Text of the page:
Posted Wednesday, August 19, 2020
A recent announcement from Chancellor Rishi Sunak has people across the country reconsidering their property habits. A stamp duty land tax (SDLT) "holiday" for property buyers in England and Northern Ireland (NI) is in place until 31st March 2021.
What is stamp duty, you ask?
Homeowners pay this when purchasing "property or land over a certain price in England and NI". It's paid when:
The threshold price for SDLT has traditionally been £125,000 for residential properties and £150,000 for non-residential land and properties, however, a new threshold of £500,000 has been instigated during this time of the pandemic.
The threshold was previously staggered according to property type and the following price ranges:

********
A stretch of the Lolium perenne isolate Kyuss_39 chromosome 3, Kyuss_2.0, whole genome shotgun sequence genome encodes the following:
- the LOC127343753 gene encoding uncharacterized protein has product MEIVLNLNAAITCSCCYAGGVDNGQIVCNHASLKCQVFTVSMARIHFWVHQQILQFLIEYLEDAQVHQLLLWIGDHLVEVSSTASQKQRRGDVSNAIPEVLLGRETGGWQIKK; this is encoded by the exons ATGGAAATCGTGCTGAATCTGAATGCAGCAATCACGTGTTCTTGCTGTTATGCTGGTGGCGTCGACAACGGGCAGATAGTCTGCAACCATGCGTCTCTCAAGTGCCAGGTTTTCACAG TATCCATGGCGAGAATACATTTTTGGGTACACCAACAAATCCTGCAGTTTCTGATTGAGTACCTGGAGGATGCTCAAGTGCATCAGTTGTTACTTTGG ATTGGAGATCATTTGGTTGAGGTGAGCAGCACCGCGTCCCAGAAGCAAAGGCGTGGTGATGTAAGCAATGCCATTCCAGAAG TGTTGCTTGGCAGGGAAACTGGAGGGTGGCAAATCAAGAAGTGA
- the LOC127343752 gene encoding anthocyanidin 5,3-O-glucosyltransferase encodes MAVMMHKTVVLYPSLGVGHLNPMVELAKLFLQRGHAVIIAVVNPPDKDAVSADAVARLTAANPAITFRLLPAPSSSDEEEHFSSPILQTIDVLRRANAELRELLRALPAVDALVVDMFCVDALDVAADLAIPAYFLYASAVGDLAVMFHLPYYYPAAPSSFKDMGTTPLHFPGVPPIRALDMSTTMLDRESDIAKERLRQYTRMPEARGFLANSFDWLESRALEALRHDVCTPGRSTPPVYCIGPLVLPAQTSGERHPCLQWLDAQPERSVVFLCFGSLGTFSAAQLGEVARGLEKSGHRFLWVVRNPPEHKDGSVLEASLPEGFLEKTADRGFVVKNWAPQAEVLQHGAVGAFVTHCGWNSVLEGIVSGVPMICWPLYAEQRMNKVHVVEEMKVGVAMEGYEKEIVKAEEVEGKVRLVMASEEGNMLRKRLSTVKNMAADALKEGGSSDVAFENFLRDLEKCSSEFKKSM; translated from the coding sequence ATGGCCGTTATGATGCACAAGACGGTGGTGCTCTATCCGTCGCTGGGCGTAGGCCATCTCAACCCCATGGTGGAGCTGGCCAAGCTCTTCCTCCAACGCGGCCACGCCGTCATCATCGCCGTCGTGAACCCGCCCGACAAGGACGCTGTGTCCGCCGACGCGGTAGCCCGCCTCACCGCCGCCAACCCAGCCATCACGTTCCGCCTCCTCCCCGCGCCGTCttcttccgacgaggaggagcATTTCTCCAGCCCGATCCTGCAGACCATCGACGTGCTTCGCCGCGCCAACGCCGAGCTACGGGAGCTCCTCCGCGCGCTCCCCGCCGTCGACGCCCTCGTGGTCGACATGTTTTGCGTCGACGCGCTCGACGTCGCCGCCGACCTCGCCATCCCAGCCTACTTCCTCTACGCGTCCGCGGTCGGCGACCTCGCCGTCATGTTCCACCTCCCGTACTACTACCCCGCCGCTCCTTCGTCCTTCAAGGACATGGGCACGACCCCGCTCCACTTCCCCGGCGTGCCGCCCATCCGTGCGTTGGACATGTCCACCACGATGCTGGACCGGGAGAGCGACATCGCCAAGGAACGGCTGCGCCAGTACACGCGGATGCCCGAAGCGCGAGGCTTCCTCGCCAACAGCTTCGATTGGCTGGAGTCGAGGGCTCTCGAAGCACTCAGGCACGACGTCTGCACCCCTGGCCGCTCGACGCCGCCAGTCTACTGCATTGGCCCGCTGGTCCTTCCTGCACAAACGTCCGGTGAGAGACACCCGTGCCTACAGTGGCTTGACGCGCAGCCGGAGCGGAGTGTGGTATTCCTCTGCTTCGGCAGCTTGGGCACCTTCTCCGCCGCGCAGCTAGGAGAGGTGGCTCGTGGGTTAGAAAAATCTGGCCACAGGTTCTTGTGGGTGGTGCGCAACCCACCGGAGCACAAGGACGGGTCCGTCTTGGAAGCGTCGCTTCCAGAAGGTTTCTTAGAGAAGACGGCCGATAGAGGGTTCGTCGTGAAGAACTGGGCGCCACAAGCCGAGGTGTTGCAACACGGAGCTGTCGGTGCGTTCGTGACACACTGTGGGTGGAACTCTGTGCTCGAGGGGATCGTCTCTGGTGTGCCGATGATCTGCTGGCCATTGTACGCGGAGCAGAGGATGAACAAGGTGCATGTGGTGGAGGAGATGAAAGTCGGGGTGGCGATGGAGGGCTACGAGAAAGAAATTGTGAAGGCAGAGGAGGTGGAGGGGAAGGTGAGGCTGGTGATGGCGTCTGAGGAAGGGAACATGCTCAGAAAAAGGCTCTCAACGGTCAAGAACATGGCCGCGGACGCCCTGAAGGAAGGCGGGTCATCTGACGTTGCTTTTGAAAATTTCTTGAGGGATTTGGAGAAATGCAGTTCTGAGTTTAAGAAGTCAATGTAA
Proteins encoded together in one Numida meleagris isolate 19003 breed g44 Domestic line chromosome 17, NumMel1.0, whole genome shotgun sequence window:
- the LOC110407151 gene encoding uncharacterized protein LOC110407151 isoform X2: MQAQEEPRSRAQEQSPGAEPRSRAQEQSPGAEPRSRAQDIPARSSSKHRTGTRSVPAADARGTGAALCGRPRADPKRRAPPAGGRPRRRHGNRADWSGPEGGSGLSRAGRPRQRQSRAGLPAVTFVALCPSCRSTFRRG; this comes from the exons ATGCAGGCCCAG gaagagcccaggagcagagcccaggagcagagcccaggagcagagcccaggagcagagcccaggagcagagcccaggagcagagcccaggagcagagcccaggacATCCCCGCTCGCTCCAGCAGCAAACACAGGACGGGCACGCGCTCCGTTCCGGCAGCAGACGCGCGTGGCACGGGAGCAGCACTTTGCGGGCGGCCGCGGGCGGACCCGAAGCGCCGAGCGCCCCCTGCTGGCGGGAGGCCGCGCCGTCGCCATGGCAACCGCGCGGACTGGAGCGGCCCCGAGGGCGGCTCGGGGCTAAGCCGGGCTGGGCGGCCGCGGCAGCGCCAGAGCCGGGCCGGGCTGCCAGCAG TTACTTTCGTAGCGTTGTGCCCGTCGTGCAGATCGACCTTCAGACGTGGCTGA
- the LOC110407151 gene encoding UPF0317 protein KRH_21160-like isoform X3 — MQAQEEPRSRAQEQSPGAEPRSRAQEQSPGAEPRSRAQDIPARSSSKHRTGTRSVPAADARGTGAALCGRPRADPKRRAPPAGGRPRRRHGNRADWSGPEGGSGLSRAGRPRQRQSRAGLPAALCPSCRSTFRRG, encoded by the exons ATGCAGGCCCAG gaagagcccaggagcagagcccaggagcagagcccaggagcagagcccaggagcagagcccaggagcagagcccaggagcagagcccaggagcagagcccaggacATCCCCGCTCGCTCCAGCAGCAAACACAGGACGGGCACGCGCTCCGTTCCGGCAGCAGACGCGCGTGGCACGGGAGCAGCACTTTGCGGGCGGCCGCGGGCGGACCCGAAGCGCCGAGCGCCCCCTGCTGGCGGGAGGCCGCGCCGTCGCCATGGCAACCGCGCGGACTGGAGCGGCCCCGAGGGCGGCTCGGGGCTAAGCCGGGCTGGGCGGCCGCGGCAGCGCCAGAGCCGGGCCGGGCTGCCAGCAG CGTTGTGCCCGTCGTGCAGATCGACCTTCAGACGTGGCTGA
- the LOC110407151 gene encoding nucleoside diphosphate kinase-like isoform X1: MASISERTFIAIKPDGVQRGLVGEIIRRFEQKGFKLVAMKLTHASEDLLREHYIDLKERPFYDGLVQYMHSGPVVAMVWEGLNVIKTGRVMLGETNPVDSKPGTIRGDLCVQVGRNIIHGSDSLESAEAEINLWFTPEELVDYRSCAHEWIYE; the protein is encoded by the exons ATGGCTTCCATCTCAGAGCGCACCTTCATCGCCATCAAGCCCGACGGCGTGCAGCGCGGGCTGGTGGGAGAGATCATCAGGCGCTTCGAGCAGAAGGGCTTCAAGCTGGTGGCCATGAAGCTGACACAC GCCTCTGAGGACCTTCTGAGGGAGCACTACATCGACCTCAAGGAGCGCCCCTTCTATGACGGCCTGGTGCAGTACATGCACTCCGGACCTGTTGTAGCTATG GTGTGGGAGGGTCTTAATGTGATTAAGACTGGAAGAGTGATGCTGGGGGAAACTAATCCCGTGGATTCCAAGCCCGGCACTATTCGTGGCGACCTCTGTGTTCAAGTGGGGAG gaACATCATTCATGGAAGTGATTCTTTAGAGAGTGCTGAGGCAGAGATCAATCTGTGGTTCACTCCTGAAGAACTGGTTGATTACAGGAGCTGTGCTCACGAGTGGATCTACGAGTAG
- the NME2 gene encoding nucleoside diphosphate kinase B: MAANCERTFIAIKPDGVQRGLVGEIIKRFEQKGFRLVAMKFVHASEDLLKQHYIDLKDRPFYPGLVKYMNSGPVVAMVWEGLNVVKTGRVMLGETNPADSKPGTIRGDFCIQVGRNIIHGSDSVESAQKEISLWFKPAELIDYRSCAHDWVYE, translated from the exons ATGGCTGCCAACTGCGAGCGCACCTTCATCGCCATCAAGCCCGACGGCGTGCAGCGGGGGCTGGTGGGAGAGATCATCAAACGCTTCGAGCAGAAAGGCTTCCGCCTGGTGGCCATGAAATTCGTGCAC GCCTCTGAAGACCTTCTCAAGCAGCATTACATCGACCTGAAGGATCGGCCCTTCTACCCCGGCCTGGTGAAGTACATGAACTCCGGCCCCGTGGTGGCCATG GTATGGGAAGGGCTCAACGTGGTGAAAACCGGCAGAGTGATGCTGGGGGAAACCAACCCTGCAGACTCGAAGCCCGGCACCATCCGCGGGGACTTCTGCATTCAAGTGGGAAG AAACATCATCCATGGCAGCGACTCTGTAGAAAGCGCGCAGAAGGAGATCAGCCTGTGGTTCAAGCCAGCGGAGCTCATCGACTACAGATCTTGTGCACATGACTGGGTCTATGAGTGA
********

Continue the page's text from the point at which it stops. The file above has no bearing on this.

0% > £125
5% £250001 – 925000
12% > £1500001
For first time buyers, the rules used to be:
5% £300,0001 - £500,000
With the new holiday in place, nobody pays SDLT on any purchase below the £500,000 mark. Bands above this, however, remain the same.
What does this mean?
Prior to this, buyers purchasing a property worth £400,000 would have paid £10,000 in stamp duty, but today would pay nothing. The Chancellor says average savings are projected at £4,500 per new purchase. Stats show that 9/10 people will skip on paying their stamp tax this year if downsizing or first-time buyers (The Treasury). This movement has been part of a government incentive scheme, which also offers 50% discounts on eating out in August, and vouchers of up to £5,000 for homeowners to improve their energy efficiency.
Whilst this change was made in efforts to boost the property market, not everyone agrees. Skeptics think that this holiday should be applied to homes still in development, and "off-plan" to increase the wiggle-room for construction of new homes that are in desperate demand.
If you’re a Developer looking for advice or even finance solutions, we recommend Sentient SDLT contact Matthew Winder on 07838242999.
You can calculate your updated SDLT with this tool provided by the Money Advice Service: